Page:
The Sewing Machine meme

What brand and model do you have? My main workhorse sewing machine is a PFAFF Creative 2144 (it's no longer available, but I think it's most like this one.)

How long have you had it? I've had it just about 3 years now.

How much does that machine cost (approximately)? Ouch, I hate to say it, but I paid around $4,000 for it + another $2k for the software. (Keep in mind, there was a real estate sale involved in the purchase of this machine.)

What types of things do you sew (i.e. quilting, clothing, handbags, home dec projects, etc.)? I sew pretty much everything. Most of the time I'm making quilts, handbags, zipper pouches & that sort of stuff. I used this machine to make my wedding dress and I've also used it for curtains, pillows & such. This machine is also a full embroidery model, but I haven't spent a lot of time on that.

How much do you sew? How much wear and tear does the machine get? I sew quite a lot, it's my full time gig. I don't use it every single day right now, but I definitely have in the past.

Do you like/love/hate your machine? Are you ambivalent? Passionate? Does she have a name? I really love this machine. When I first got it, I was about 3 months away from moving to England. I quickly took every class I could to get myself up to speed, and then left the country with my machine safely crated and on a ship to join me. I had a few problems with it at first because it had been a demo. Once I got it serviced, it ran like a dream. No name, sorry.

What features does your machine have that work well for you? I love, love, love the needle up/down feature, it's by far my favorite thing. I use it constantly. This machine can also tie off and cut the thread when I stop sewing, that's a real help. The built-in walking foot works great too, PFAFF calls it IDT. My wedding dress would have been a bear without that. There are so many great features, I could go on all day...adjustable needle positions, the touch screen, being able to raise and lower the feed dogs, an alert when the bobbin is getting low. Like most nice machines, there are way too many stitches ( I think I use about 3 regularly), but what's cool about this machine is that I can program them myself. I can combine decorative stitches, create my own or add stitches to existing ones. The possibilities are awesome.

Another great feature is that I can upgrade. When PFAFF makes an update to the operating system, I just sync my machine with my computer and I've got new stitches or features. That's a big benefit.

Is there anything that drives you nuts about your machine? When I turn it on, the machine goes through a little startup routine and puts the foot down. I know it's not a huge thing, but it does bug me to have to lift it back up every time (am I spoiled?).

The other not-so-good thing is the software that works with the embroidery part of the machine. I'm reasonably competent on a computer and have found this software to be very counter-intuitive and difficult to use. I've spent a lot of time working with it and for the most part have avoided using it. I'd always wanted an embroidery machine, so it's a little disappointing. The embroidery is great, the software is not.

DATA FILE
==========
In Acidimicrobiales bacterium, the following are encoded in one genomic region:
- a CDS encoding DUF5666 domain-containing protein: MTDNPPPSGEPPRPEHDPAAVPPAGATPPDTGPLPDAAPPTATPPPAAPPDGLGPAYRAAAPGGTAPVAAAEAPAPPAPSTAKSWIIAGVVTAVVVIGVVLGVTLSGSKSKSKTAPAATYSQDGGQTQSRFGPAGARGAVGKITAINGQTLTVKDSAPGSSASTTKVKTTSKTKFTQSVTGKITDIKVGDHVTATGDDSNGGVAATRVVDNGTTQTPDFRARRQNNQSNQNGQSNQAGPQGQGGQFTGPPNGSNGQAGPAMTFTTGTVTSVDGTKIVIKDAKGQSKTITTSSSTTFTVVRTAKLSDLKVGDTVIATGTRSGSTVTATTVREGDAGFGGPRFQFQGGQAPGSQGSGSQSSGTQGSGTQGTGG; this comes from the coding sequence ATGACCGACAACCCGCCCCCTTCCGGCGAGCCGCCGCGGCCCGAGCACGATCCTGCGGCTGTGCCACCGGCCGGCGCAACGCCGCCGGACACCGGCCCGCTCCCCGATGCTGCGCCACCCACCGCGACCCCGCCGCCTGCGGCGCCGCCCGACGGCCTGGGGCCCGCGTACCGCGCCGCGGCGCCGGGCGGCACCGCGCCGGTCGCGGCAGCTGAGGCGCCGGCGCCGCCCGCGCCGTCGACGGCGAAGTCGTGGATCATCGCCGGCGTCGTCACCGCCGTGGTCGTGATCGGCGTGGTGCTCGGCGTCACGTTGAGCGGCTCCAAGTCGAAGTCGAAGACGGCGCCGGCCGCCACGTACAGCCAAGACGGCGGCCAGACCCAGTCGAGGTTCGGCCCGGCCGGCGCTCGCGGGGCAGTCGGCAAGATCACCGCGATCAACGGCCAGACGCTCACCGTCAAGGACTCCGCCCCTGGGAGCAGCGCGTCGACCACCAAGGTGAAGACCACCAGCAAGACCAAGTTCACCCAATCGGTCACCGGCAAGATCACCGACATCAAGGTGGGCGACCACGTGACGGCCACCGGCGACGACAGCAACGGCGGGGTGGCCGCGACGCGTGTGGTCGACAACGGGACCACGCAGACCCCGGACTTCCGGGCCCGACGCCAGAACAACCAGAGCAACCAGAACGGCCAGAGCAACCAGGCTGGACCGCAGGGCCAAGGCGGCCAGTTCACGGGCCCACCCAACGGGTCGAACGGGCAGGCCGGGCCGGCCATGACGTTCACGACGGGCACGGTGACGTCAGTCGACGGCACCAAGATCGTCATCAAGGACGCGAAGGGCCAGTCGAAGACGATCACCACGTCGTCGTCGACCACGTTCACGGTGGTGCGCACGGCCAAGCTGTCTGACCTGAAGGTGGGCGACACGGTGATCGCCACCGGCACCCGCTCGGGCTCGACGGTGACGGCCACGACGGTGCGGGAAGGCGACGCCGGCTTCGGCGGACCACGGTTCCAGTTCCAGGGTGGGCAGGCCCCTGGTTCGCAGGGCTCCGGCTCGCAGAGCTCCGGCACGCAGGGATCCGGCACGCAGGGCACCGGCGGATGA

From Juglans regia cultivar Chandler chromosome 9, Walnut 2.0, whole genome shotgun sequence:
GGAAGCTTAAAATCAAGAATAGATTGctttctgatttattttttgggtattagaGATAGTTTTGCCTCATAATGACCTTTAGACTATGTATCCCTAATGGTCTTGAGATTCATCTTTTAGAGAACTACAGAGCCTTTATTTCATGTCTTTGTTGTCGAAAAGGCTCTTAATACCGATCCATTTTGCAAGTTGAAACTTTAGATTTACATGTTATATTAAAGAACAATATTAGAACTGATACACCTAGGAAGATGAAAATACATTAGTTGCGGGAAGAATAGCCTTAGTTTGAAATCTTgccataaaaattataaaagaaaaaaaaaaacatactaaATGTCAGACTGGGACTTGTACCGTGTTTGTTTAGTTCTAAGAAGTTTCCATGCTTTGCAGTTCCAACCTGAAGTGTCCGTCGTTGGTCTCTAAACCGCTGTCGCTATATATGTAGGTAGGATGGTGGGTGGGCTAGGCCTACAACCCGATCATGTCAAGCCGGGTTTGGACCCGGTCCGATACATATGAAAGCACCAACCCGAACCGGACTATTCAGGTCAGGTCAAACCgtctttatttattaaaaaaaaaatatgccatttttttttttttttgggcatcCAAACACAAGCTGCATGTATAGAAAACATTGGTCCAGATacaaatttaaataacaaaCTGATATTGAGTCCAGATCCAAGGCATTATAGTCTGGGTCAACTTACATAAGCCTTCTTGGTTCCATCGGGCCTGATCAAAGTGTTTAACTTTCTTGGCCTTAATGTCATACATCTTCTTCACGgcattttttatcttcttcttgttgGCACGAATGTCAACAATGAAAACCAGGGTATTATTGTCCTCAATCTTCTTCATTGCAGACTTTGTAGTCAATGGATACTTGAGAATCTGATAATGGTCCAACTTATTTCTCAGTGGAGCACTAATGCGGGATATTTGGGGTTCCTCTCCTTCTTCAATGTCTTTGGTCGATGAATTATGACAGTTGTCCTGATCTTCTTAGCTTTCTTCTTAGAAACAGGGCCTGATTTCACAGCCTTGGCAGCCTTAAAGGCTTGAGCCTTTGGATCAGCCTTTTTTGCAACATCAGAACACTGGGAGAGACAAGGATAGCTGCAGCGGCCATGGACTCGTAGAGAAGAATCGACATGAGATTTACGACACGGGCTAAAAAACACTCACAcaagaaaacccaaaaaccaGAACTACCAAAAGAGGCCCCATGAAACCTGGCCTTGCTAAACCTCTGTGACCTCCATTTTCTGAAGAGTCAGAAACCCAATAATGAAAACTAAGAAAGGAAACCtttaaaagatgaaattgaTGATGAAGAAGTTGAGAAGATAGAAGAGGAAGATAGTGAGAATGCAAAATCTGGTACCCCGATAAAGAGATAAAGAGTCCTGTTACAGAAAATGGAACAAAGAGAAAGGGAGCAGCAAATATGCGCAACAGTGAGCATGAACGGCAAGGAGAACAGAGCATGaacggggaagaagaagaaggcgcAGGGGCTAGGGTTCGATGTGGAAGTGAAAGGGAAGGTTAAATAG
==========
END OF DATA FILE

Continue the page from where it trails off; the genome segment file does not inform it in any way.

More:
Do you have a great story to share about your machine (i.e., Found it under the Christmas tree? Dropped it on the kitchen floor? Sewed your fingernail to your zipper?, Got it from your Great Grandma?, etc.!)? We want to hear it! My great story relates more to my other machine, a PFAFF Tiptronic 6270. When I got this machine it was a major upgrade for me. I had been sewing on an $89 Brother from Costco for many years before I picked up this machine. The features blew me away and I wanted to put a sticker on my car that said, "Ich liebe mein PFAFF" (I love my PFAFF). I was beside myself. What made that machine even more special though was that my grandpa lent me the money to buy it (about $1,500). My grandpa passed away not long after I got it, so it means a lot to me. I don't think I'll ever part with it. Thanks, Grandpa!

Behold, PFAFF #1

Would you recommend the machine to others? Why? I would if they wanted to spend a lot of money and were planning on using it a lot. It's a lot of sewing machine. I'd definitely recommend PFAFF, though I don't really think any of the higher end brands are any better than another. I just happen to have PFAFFs.

What factors do you think are important to consider when looking for a new machine? Price, reputation, features, how easy it is to thread and change/wind a bobbin. I think it depends on what the machine will be used for and how often.

Do you have a dream machine? I believe that I currently own my dream machine, but I used to dream of getting an overlock/serger.

Then I became the proud owner of this Huskylock 905 from Husqvarna Viking (they're actually the same company as PFAFF now, I think). This machine is such a time-saver, I love it. It was an incredibly generous gift.

So, that's it for my sewing machine collection. I hope I haven't talked too much about my babies. hehe

June 05, 2009

Two Spoonfuls: Sandwich Cookie Cake

Jenn and I decided that this week we're going to mix things up (no pun intended) and try something new. I told her about this cool cake pan set I'd seen at Williams Sonoma and she suggested we do a little product review. So, I went and picked up my new Sandwich Cookie Cake Pan Set. I decided to go with the recipe on the box for a chocolate cake and quick buttercream frosting (my favorite!).